CoreLogic suggests home price recovery will slow (August Data). Per Mark Fleming, chief economist for CoreLogic:
While prices increased more than 12 percent on a year-over-year basis, the month-to-month change is more telling of this year’s late summer trend.
After a strong run, the rate of home price appreciation slowed in August. In addition to normal seasonality, the recent sharp rise in mortgage rates off their historic lows was a clear driver behind the slowdown. We anticipate moderate gains in home prices over the balance of this year, supported by the recent downward trend in rates and continued tight supplies of homes in many markets.
The National Association of Realtors believes the market has peaked (September 2013 data). Per Lawrence Yun , NAR chief economist:
Affordability has fallen to a five-year low as home price increases easily outpaced income growth. Expected rising mortgage interest rates will further lower affordability in upcoming months. Next month we may see some delays associated with the government shutdown.
Lender Processing Services (LPS) August 2013 home price index up 0.4% for the Month; Up 9.0% Year-over-Year.
Econintersect publishes knowledgeable views of the housing market.
Caveats on the Use of Home Price Indices
The housing price decline seen since 2005 varies by zip code – and seems to have ended somewhere around the beginning of the 2Q2012. Every area of the country has differing characteristics. Since January 2006, the housing declines in Charlotte and Denver are well less than 10%, while Las Vegas home prices had declined almost 60%.
Each home price index uses a different methodology – and this creates slightly different answers. There is some evidence in various home price indices that home prices are beginning to stabilize – the evidence is also in this post. Please see the post Economic Headwinds from Real Estate Moderate.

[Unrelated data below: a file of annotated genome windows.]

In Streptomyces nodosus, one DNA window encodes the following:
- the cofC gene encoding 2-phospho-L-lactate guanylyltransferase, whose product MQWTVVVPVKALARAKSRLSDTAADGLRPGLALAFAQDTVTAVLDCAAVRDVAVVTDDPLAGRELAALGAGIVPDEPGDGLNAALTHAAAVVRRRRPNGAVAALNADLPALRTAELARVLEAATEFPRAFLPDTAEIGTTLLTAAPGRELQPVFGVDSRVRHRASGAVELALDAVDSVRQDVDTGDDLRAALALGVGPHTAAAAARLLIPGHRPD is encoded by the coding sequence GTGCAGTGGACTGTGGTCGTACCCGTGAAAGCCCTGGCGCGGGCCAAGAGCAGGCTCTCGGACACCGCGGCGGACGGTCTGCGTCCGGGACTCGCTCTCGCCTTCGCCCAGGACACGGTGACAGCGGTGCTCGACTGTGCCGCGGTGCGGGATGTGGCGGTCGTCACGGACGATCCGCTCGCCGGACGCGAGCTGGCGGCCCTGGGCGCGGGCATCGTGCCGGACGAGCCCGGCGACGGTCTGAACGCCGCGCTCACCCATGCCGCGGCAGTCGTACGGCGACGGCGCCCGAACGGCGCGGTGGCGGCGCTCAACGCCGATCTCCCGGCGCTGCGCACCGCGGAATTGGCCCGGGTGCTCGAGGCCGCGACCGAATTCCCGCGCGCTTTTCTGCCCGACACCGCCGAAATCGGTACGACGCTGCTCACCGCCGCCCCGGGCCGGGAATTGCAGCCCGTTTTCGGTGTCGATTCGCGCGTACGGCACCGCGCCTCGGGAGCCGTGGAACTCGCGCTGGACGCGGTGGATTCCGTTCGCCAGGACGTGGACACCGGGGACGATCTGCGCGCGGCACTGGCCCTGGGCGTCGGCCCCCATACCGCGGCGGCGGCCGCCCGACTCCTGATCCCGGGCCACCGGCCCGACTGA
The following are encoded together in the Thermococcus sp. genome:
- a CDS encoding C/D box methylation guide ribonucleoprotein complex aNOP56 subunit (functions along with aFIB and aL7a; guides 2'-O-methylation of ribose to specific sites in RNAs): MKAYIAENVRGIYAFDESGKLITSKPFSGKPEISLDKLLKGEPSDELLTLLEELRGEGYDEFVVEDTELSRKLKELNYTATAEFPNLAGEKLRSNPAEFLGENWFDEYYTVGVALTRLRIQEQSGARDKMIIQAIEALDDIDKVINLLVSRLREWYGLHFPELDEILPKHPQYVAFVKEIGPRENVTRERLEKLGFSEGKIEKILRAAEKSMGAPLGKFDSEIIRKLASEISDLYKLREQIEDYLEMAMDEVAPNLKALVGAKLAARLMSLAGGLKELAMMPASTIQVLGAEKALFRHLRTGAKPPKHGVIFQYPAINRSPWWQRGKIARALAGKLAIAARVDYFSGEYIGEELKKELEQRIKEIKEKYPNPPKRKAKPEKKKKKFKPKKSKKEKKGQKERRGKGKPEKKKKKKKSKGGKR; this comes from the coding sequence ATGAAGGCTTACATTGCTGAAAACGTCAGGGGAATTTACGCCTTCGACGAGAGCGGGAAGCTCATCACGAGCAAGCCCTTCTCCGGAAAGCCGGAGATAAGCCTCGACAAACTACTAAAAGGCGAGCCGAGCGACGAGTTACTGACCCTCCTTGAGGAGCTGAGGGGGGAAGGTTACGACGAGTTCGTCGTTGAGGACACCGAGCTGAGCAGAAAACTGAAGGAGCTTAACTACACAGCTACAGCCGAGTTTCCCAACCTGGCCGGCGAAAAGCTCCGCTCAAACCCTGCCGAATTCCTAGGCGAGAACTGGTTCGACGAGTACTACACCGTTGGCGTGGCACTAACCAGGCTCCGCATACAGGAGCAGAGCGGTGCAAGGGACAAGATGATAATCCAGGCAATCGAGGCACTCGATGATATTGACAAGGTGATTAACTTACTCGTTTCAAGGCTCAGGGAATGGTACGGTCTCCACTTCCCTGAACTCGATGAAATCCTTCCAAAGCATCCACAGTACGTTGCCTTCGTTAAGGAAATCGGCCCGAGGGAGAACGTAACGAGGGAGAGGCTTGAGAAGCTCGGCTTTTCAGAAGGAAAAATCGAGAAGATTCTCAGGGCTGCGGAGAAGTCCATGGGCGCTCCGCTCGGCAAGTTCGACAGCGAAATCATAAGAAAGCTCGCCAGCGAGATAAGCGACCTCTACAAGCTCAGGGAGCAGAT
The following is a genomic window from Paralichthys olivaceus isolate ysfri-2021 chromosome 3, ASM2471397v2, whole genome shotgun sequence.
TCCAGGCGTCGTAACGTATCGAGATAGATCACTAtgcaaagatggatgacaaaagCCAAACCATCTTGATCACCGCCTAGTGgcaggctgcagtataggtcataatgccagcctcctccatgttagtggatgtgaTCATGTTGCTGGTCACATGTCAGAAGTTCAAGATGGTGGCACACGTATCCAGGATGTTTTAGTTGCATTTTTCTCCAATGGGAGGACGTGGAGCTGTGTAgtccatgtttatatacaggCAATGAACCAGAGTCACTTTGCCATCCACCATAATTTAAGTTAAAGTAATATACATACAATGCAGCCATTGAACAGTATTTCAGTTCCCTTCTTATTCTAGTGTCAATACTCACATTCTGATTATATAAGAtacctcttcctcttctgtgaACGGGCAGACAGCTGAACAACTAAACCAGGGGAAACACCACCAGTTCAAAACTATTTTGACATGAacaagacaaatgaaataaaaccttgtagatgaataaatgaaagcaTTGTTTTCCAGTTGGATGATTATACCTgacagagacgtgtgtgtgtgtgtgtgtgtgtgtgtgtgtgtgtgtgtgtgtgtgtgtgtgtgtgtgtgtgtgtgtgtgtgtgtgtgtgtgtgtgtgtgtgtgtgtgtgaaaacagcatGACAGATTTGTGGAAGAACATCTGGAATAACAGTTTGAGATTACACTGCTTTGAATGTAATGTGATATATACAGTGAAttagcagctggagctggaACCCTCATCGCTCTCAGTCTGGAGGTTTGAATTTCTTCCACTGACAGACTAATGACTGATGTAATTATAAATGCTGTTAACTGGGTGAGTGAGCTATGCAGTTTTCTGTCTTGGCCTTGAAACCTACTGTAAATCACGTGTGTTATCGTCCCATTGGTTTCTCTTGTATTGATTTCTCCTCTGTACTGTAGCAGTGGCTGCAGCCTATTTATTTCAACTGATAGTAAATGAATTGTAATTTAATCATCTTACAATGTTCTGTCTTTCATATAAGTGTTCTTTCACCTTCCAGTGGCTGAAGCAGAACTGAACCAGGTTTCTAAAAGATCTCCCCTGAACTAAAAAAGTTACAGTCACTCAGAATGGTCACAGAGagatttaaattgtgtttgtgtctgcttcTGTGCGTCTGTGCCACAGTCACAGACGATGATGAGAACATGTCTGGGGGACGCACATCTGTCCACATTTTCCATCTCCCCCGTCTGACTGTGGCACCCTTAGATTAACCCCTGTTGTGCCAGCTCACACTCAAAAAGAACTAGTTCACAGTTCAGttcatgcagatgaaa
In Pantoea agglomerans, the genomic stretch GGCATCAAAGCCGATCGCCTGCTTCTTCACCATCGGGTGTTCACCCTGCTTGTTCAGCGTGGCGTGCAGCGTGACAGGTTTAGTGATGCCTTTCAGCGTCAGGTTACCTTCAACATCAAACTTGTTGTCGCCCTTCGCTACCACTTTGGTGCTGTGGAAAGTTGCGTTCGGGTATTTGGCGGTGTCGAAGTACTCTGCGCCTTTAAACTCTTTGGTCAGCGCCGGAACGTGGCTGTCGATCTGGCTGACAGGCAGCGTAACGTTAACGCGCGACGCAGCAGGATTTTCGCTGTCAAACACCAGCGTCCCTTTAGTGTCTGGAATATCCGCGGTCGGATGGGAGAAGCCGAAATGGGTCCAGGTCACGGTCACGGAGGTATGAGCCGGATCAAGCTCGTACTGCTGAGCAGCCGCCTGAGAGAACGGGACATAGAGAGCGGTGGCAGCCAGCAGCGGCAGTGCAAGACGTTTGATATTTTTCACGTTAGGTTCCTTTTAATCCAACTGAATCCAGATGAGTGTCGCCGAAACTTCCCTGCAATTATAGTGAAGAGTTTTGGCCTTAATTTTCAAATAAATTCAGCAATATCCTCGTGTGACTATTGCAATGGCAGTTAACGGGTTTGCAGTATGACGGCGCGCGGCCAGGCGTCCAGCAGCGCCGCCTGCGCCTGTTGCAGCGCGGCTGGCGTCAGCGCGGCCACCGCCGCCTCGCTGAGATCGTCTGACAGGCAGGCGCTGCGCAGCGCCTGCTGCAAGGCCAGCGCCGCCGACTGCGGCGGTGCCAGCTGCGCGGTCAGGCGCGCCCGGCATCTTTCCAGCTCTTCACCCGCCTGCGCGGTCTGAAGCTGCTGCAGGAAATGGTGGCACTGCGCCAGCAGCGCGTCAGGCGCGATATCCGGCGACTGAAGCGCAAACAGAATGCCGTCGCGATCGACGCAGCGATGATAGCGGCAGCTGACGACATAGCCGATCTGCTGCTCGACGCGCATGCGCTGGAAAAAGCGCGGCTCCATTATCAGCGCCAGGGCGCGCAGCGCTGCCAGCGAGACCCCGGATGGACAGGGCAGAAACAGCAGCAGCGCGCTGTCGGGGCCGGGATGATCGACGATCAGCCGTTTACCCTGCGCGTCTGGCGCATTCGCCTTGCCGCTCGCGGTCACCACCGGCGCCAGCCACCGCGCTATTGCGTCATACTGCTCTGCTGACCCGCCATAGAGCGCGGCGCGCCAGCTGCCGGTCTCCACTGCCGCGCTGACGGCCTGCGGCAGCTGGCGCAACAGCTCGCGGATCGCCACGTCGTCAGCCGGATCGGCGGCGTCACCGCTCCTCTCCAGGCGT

The most broadly based index is the US Federal Housing Finance Agency’s House Price Index (HPI) – a quarterly broad measure of the movement of single-family house prices. This index is a weighted, repeat-sales index on the same properties in 363 metro centers, compared to the 20 cities Case-Shiller.
The US Federal Housing Finance Agency also has an index (HPIPONM226S) based on 6,000,000 same home sales – a much broader index than Case-Shiller. Also, there is a big difference between home prices and owner’s equity (OEHRENWBSHNO) which has been included on the graph below.
Comparing Various Home Price Indices to Owner’s Equity (blue line)
Recent review of the Fed 2011 stress tests for banks has a new recession scenario that would see home prices decline another 20% from here. It is unlikely that the attempts to complete a bottom here could hold under those conditions.
With rents increasing and home prices declining – the affordability factor favoring rental vs owning is reversing. Rising rents are shifting the balance.
Price to Rent Ratio – Indexed on January 2000 – Based on Case-Shiller 20 cities index ratio to CPI Rent Index